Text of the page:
Like those passés, it's all more courtly and elegant and understated than in other productions, and in other ballets. That's innate to the work, I think, and Ratmansky gets us back to it. He helps us see how this ballet is truly unique. (And, very much like its original audience, we may be both intrigued and put off by that.)

Edited by nanushka

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I'm reviewing the performance for bachtrack but just wanted to say that Cassandra Trenary's Aurora was absolutely beautiful and well worth catching on Saturday night for those who don't have tickets. 

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Who knew Keith Roberts was such a cut-up? And a truly creepy/touching Carabosse! New respect.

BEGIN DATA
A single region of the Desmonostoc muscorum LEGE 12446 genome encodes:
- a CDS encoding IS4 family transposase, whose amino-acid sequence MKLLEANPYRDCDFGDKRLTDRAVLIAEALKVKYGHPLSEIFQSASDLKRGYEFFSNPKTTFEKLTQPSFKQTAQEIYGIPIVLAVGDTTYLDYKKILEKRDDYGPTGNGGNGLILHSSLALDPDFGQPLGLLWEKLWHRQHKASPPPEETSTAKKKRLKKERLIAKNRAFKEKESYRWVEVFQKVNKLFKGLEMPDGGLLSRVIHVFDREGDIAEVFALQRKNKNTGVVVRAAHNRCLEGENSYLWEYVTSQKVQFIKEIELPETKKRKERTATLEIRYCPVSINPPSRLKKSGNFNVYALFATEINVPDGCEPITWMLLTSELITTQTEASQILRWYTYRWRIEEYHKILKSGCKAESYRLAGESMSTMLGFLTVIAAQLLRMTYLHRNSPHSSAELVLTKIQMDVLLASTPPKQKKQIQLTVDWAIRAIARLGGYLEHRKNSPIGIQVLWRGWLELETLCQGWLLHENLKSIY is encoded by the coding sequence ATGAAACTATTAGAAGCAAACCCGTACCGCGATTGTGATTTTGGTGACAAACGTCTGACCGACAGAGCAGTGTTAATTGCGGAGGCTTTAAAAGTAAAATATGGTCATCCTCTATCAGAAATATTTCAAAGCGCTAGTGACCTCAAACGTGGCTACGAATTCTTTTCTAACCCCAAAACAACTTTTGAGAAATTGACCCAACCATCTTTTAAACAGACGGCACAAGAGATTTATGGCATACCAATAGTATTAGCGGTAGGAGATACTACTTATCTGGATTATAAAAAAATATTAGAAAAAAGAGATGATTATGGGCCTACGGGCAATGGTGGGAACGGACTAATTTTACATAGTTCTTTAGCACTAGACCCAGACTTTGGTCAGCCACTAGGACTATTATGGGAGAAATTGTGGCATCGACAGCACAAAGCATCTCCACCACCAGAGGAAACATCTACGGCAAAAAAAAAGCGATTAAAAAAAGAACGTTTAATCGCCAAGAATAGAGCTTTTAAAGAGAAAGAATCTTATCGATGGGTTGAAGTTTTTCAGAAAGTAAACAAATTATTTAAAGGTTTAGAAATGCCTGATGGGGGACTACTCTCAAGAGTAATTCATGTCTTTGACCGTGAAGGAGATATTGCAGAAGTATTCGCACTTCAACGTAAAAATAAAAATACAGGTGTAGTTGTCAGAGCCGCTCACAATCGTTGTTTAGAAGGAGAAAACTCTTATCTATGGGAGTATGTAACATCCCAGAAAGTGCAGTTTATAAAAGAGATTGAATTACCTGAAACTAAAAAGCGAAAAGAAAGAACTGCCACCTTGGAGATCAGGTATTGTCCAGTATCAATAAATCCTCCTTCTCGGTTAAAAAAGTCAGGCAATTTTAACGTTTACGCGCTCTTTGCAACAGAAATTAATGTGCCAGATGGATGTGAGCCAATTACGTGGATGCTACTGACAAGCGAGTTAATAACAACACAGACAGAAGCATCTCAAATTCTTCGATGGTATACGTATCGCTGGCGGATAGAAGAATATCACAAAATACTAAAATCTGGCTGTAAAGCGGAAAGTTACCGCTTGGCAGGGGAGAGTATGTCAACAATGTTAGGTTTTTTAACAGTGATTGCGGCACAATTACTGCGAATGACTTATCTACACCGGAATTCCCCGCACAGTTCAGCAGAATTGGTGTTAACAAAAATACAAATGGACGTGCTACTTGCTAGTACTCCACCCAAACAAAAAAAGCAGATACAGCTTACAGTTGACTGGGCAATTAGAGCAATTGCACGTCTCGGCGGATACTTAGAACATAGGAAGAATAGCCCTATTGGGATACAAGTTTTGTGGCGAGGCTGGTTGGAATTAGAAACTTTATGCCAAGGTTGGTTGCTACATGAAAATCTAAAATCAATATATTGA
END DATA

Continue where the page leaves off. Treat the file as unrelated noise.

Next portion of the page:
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9 hours ago, canbelto said:

I'm reviewing the performance for bachtrack but just wanted to say that Cassandra Trenary's Aurora was absolutely beautiful and well worth catching on Saturday night for those who don't have tickets. 

Yes! She and Joe Gorak were perfection together in this 1800’s style. They looked like they stepped out of a child’s music box. A total delight!

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15 hours ago, nanushka said:

I take your point, but by its very nature and since its premiere (except when heroic episodes have been interpolated, as in the Kirkland staging IIRC), Sleeping Beauty has differed from many of Petipa's other works in eschewing the melodramatics of plot.